A 48-year-old male patient:
* HIV (+)
* Presented to emergency with headache, confusion, N/V
What do you see?
Small corticomedullary hyperintense lesions (a-c) with faint enhancement (d-e)
* Most common opportunistic CNS infection and most common cause of a mass lesion in AIDS
* Basal ganglia, thalamus, corticomedullary junction and cerebellum frequently involved
* Microhemorrhages can be seen on SWI; lesions may have ring or nodular enhancement
* Major ddx is lymphoma
– Lymphoma is usually solitary, whereas solitary lesions are uncommon in toxoplasmosis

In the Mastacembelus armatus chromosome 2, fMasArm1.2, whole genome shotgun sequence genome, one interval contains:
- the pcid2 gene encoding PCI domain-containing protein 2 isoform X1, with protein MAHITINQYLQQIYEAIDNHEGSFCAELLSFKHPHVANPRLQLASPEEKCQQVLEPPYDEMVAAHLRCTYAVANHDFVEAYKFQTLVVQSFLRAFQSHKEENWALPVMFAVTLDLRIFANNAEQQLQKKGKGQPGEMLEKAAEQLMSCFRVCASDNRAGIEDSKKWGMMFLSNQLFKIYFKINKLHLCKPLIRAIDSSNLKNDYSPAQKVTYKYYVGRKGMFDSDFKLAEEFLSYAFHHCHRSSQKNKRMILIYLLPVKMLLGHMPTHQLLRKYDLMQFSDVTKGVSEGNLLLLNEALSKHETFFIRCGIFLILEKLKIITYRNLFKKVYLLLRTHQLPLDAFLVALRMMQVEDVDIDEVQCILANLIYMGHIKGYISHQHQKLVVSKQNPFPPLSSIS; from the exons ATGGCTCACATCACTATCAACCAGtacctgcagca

– Microhemorrhages are uncommon in lymphoma
2 thoughts on “Neuroradiology #6 – Long case”
Shouldn’t we include fungal and TB infection in the differential list also? Due to hemorrhagic component, nodular and ring enhancing lesion?
In description right and left side changed.